If you're a regular reader here at Opium Pulses, you might remember a series of game reviews we did in the months following the release of the Oculus Quest.
As the Oculus Quest 2 recently released around the world, we're starting a new series of reviews featuring old and new titles that we haven't shared with readers here before.
Read part two here: https://www.opiumpulses.com/article/411/10-more-oculus-quest-game-reviews-p2
Let’s start in alphabetical order, simply ‘cause it's prettier…
More simply described as a 1v1 online duelling game, the concept of which most will be familiar with if they’ve seen almost any Wild West movie, but this time with a more futuristic theme. You start each match facing another colourful-looking robotic opponent with a timer counting down the seconds before the duel starts. After the timer ends, you’ll be surrounded with various guns and tools to use in your duel against the other player. Similar to beat-em-up games, you both have a health bar and can only take some much pain before you lose the duel.
Each game has differently sized projectiles with varying speeds, but you’ll also be able to use other tools such as shields to block bullets you’d struggle to dodge. Some bullets go so slow you can almost use them strategically to stop your opponent from dodging in a specific direction, while you bombard them with a volley of faster moving projectiles. There’s actually quite a lot of strategy, which you wouldn’t expect from a game based on two people shooting each other practically point-blank. Your success will be in which guns you choose and when / how you decide to use them. Just aiming directly at your opponent with every gun will give them too much opportunity to dodge your attacks, you have to think ahead of the immediate.
Impressed by how deep the developers have made the premise of the game, we can’t help but wonder how long this type of game would keep some VR users occupied. We could be wrong though, maybe the progression and learning-curve only gets more satisfying as you play. We’d like to see maybe support for 2v2 and AI duels and better support for those playing seated (snap turning is supposedly not a thing yet). We’re also a little iffy on micro-transactions in a paid game, so don’t be surprised if Blaston one day switches to free-to-play. Blaston shoots first and lands a…
Essentially a three-dimensional colouring book, we recently reviewed another artistic Oculus Quest title called ScuptVR and our main issue with that is that if you aren’t all that creative then it can be hard to know where to start or what to build (which also made the game hard to review!). Color Space doesn’t have this problem, the environments are created for you and are on the pages of various books which signify different themes of the spaces available to paint (wildlife, transport etc). You have incredibly easy to use tools to colour every unique object and area of terrain in the world around you, complete freedom allows you to colour familiar words in bizarre colours, no strings attached.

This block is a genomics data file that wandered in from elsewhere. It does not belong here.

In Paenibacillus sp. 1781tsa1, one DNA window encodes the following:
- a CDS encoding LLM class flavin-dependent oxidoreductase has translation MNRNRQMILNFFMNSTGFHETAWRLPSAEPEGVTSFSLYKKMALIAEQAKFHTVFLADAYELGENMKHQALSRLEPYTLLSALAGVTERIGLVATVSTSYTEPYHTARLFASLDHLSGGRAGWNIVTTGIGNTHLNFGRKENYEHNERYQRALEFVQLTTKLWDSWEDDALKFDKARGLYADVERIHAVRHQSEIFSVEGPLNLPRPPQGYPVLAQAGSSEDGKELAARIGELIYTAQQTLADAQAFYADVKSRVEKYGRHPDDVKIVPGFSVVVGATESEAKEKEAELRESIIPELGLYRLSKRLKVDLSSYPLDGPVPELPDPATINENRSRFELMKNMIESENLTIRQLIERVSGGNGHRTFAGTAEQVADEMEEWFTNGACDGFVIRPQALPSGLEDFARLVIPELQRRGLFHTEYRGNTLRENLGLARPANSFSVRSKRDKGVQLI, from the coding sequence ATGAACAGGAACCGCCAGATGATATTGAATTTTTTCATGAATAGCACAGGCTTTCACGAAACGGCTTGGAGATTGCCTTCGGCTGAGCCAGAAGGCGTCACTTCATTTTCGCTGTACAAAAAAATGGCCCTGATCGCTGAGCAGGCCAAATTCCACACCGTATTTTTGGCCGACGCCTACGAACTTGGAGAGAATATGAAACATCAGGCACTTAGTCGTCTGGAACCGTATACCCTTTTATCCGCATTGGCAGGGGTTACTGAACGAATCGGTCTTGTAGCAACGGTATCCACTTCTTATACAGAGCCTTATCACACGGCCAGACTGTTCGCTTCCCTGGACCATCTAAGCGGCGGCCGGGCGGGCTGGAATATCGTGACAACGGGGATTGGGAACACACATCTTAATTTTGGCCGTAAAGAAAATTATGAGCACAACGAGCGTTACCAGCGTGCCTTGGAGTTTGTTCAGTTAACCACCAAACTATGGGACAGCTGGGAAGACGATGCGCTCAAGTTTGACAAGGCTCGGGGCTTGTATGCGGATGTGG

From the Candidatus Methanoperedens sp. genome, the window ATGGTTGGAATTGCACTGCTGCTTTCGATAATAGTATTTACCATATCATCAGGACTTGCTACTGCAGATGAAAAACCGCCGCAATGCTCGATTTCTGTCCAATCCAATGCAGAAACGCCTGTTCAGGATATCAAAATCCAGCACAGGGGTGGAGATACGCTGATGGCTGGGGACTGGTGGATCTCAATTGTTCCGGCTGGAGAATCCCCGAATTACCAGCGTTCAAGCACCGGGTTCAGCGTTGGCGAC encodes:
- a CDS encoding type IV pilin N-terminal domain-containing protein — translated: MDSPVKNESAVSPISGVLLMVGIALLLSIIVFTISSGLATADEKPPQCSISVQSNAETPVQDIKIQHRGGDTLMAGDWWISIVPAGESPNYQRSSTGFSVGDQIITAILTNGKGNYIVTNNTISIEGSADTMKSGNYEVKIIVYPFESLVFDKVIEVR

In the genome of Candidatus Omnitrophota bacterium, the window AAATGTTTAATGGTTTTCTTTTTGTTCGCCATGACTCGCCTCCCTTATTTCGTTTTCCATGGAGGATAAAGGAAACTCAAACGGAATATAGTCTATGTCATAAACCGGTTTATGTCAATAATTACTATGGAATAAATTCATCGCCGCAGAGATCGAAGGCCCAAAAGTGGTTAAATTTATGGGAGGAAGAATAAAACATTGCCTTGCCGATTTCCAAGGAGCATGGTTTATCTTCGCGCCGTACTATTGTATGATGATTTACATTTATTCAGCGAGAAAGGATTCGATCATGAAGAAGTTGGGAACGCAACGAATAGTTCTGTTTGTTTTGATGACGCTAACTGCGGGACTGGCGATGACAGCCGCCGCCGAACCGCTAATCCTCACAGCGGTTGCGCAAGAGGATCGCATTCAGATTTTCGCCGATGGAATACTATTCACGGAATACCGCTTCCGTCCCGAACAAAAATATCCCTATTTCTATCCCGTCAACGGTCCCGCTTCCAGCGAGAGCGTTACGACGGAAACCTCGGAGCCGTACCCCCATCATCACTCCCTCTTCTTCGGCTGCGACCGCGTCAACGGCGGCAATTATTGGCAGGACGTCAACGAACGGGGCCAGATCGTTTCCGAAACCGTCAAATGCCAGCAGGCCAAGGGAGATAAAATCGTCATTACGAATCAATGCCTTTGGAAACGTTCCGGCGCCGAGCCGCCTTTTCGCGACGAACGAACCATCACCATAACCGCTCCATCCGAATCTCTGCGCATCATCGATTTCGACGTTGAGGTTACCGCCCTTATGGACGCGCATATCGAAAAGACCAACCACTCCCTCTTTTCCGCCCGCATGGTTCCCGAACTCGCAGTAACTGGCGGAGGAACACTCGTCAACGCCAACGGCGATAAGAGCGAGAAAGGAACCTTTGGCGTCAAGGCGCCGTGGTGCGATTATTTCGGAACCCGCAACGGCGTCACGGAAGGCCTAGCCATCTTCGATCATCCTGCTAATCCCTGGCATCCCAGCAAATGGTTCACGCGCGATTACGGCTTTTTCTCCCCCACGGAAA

Your paint palette and wand have visual tools that are mapped to the location of buttons on your controllers, which means making changes and colour tweaks is refreshingly simple. We can imagine this would be wonderfully relaxing and enjoyable for people of all ages, from children to the elderly. One nice touch is that scenes almost come to life as you colour areas around you, almost like you’re bringing the drawings to life. The team still seem to be added more content for free so hopefully, they continue to add extra scenes, or maybe even allow user-submitted content somehow?
Some things we’d love to see to help the game improve would be the ability to colour the sky-box, a way to play the game online with others would be great and help give the game replayability after players start to run out of scenes to colour in and a way for more content to trickle into the game to keep things fresh, maybe there’s opportunity to work out some licensing deals. Overall Color Space is a really nice way to just sit back and de-stress in VR and relax your mind but our main concern is longevity. Color Space only smudges a few lines and rates a…
This game can be considered virtual reality’s answer to the smash hit party game ‘Overcooked’. The objective is to accurately fill the orders of customers to a sandwich bar, getting the correct ingredients in the right order in a certain amount of time. Each customer will have a specific request you have to pick and chop the ingredients and condiments and build them their dream sandwich. Which starts off simple and enjoyable and eventually ramps up until you and anyone else around you are hysterical, ingredients flying around the room!